“I can’t believe how lazy this reporter is—I spoon fed her a great story and yet she can’t bother to pick up the phone and do a five-minute interview.” Anyone who works in PR has heard a similar refrain, probably more than once.
And if you spend any time in a newsroom, it won’t be long before you hear something like, “Another pitch for a social media app in my inbox! My tenth one today and I haven’t even finished my coffee. If this PR flack spent two minutes looking at my byline, he’d see I’ve never written about tech in my ENTIRE CAREER!”
Interactions like these can lead PR professionals and journalists to develop less than favorable feelings for each other. But is it justified? And are we all stricken with laziness, or is something else going on?
I think it’s something else.
Consider that journalists these days often are operating under a cloud of looming layoffs or buyouts. For the lucky ones that remain in their jobs, they face more pressure than ever to produce more stories that increasingly are judged not just by their social value, but the number of clicks they generate.
Nor are the challenges facing PR specialists insignificant. We are fortunate to be in a profession that is still growing, but our reliance on and proximity to a sector facing such uncertainty presents its own challenges. Reporters frequently change beats, if they are lucky to have one at all, and often jump from job to job, making it difficult to develop long-term relationships formed by numerous helpful interactions over months or years.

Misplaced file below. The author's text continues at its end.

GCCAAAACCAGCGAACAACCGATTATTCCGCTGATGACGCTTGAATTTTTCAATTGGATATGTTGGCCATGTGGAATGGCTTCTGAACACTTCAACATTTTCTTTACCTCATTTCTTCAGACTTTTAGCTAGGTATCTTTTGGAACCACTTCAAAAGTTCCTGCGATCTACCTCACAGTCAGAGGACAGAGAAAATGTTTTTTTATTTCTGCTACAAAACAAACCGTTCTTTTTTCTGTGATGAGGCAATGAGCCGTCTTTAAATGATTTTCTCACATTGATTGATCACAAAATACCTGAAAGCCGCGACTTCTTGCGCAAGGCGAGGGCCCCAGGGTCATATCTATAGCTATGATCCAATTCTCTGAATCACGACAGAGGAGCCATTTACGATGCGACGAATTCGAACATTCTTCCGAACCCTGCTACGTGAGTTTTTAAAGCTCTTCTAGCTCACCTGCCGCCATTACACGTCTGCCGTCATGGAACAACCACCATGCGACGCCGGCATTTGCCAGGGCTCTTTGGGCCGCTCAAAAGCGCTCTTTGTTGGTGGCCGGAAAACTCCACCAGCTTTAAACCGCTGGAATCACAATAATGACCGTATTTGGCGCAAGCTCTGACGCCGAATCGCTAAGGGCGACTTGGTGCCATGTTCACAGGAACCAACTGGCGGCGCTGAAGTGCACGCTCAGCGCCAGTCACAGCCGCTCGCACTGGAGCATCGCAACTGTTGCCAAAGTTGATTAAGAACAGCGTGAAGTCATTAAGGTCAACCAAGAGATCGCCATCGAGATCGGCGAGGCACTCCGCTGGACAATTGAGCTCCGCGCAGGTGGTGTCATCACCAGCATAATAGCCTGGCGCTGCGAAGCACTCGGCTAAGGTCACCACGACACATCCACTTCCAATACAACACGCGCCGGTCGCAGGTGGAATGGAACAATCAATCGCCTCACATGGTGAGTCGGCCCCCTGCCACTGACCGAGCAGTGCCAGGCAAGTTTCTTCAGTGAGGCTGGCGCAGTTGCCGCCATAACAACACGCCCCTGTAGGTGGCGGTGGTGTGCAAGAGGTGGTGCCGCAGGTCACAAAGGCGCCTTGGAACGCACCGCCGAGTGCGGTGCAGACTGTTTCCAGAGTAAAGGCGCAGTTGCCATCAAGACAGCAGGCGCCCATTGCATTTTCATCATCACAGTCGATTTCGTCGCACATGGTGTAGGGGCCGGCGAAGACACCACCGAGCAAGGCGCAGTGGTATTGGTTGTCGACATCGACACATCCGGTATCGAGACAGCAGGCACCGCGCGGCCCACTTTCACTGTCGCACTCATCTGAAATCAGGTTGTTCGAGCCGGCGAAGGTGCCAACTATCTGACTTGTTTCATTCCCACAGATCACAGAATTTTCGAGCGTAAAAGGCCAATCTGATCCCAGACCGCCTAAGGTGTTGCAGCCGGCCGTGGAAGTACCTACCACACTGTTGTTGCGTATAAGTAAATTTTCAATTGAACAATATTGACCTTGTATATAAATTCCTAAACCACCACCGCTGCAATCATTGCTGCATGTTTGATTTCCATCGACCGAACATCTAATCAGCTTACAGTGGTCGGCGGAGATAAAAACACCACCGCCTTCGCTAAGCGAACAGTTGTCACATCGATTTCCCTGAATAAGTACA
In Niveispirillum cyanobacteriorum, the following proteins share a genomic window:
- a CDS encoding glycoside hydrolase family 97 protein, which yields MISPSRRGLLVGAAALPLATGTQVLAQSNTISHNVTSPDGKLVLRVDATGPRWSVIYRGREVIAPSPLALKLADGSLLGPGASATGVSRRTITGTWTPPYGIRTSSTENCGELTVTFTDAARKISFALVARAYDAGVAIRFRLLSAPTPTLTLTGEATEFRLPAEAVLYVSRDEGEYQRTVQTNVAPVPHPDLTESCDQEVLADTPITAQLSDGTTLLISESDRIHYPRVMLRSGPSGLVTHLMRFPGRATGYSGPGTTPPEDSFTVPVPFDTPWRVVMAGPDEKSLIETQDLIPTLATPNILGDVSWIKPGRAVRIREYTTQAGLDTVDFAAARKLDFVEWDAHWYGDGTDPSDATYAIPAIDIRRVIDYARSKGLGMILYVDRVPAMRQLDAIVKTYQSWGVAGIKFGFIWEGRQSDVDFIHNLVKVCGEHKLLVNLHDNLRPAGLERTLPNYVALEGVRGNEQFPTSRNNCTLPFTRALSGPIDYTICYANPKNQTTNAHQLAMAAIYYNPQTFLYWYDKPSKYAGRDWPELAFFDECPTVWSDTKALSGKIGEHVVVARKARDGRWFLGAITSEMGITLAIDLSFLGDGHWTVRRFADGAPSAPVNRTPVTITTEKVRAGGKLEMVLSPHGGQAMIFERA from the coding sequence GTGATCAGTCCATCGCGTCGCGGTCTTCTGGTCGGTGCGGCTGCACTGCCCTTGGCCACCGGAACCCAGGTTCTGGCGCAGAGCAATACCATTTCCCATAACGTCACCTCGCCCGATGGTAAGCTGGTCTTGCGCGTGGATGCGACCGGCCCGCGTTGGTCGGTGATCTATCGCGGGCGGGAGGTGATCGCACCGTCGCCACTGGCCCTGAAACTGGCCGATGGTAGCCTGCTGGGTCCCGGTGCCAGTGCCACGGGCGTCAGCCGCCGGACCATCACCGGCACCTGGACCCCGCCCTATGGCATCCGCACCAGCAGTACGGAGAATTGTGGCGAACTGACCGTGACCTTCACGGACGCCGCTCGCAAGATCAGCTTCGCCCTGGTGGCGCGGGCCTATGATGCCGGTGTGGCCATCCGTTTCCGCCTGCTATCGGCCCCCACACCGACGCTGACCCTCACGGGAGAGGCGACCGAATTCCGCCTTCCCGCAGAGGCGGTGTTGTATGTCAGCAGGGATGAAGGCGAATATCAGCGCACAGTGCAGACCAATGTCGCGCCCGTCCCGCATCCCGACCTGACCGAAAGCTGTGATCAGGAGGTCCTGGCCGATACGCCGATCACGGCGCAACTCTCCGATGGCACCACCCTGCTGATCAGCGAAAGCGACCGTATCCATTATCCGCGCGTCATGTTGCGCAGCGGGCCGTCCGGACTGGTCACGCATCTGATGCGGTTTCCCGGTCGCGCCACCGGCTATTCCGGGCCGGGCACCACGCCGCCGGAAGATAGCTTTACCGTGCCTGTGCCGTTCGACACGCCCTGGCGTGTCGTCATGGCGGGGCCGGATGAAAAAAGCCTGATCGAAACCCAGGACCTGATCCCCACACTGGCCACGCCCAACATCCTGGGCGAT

And because reporters are pulled in so many directions, they have little time to consider a thoughtful and well-researched pitch. On top of that, many receive several hundred pitches a day, particularly those at leading dailies, magazines and blogs. This dynamic can make the PR pro’s job of obtaining earned media seem impossible.
What’s the solution?
For starters, we can give each other a pass when things don’t go perfectly. If a journalist has trouble making an interview on time (or at all!), it may not be because he’s lazy, but because his editor just handed him five new stories to complete by the next day.
And if reporters could suspend their skepticism for just a moment, and allow themselves to be open to pitches that are well-researched and thoughtful, they might find a strong partner in a PR professional who can help make their jobs a little easier (and maybe more pleasant).
Sure, those of us in public relations can help with this dynamic by not filling reporters’ inboxes with irrelevant pitches. But the challenge of competing with the pitches of hundreds of others among us can make it tempting to blast our story to everyone in the hope that the numbers will somehow work in our favor. But in the long run, I think we know that really doesn’t help any of us.
Yet despite all these challenges, we continue to plug away at our respective trades. Maybe that’s what keeps us tied together as journalists and public relations professionals, even with these simmering tensions. Deep down, we know we’re both just doing what we must in this topsy-turvy business. And when we get a great placement or an interesting scoop, it makes it all worthwhile. Or at least for one glorious moment.